Back home, Wong and Lindmer wake up, and the old wizard reveals that he wasn’t defeated by Le Fay at all, he was merely playing possum to test Strange. He wanted to see if the doctor would make the right decision — reject earthly pleasures, and take up the cause of defending mankind from evil via the Mystic Arts. It also comes with a snazzy robe!
Dr. Strange returns to his practice at the hospital, as well as picking back up with Clea. Via a TV report, we see that Morgan Le Fay is somehow back, too… this time as a sort of self-help guru (a nice gag), vowing to help young people since they, as she says ominously, “are the future.”
The movie ends with Dr. Strange impishly using his powers on a local street magician, who isn’t quite sure how he pulled off an impressive trick. Strange laughs, and then turns toward the sky, ready for the future, and more mystical adventures. Just the beginning!
Directed and written by Philip DeGuere, a television veteran (who would go on to work on the excellent mid-’80s Twilight Zone reboot), Dr. Strange is a movie I just can’t dislike. Sure, it has some major problems: the very limited budget, the loss of the character’s raison d’être (a vain, shallow doctor is wounded and learns to be a better person), and way too many boring hospital scenes that could have been lifted from any medical drama of the time (I kept waiting for Trapper John, M.D. to walk by). But it maintains a weird, slightly sinister tone that I think fits the characters perfectly.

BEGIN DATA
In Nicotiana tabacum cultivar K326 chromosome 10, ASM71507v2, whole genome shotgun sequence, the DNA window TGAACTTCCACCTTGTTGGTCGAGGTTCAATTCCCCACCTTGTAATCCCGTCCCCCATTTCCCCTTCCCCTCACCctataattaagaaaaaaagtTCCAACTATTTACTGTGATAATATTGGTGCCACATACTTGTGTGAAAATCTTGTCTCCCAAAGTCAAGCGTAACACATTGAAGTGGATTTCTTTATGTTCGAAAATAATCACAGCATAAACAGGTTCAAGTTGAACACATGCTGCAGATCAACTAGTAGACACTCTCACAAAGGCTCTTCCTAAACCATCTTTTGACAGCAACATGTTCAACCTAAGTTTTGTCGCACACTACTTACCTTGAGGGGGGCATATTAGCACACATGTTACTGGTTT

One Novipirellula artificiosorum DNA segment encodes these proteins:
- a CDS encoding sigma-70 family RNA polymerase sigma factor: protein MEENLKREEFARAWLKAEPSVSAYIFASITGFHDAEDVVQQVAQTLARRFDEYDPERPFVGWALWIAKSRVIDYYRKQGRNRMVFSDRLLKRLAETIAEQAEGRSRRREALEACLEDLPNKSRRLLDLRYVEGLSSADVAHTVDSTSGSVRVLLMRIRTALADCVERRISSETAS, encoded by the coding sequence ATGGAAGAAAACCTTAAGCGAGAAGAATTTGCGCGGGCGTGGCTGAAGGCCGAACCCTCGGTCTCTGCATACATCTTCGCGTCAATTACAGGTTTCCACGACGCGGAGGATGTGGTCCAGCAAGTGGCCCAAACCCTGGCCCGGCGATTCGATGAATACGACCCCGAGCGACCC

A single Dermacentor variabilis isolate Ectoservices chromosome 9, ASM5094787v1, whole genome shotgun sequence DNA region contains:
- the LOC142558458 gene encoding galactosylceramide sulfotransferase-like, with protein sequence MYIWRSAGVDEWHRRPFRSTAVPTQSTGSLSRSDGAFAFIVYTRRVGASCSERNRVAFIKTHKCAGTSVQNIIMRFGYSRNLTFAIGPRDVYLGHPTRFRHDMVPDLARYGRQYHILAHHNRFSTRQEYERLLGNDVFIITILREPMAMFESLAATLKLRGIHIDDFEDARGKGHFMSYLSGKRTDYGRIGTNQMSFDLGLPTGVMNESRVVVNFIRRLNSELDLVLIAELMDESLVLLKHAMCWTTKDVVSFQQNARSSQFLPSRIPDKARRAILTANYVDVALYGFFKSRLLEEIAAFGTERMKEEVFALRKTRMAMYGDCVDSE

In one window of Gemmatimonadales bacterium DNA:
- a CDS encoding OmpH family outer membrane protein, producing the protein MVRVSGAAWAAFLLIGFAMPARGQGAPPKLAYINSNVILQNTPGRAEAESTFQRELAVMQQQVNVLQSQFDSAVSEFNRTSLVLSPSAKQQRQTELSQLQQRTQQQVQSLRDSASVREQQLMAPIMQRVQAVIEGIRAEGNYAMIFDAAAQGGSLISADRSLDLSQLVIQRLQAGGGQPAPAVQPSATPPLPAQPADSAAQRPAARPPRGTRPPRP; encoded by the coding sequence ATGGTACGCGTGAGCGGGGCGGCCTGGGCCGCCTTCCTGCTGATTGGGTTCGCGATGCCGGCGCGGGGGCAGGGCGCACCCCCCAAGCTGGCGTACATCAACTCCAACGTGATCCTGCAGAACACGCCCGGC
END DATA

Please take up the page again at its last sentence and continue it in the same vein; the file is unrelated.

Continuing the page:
Considering that magic and satanic cults were all the rage in late ’60s/’70s popular culture, you could see why Hollywood thought Dr. Strange might just work. They keep most of the otherworldly scenes hazy and draped in darkness, so it overall looks less ridiculous than the live-action Spider-Man or Captain America movies did. The whole final battle in the Netherworld is shot via a blood red filter, which reminded me (no, really) of Dario Argento’s classic Suspiria. Imagine seeing anything like that in between commercials for heartburn medicine and Bounty paper towels!
On the acting front, Peter Hooten is a perfectly fine Dr. Strange—he doesn’t have the pulpy gravitas of Bill Bixby as David Banner, but he acquits himself well, even in the film’s goofiest scenes. Jessica Walter is a little on the broad side, but you try and do scenes with a giant red cloud and see if you don’t end up chewing some scenery. (She does have a fun moment where she scares some kids off just with an icy stare, something that would come in handy when she did Arrested Development).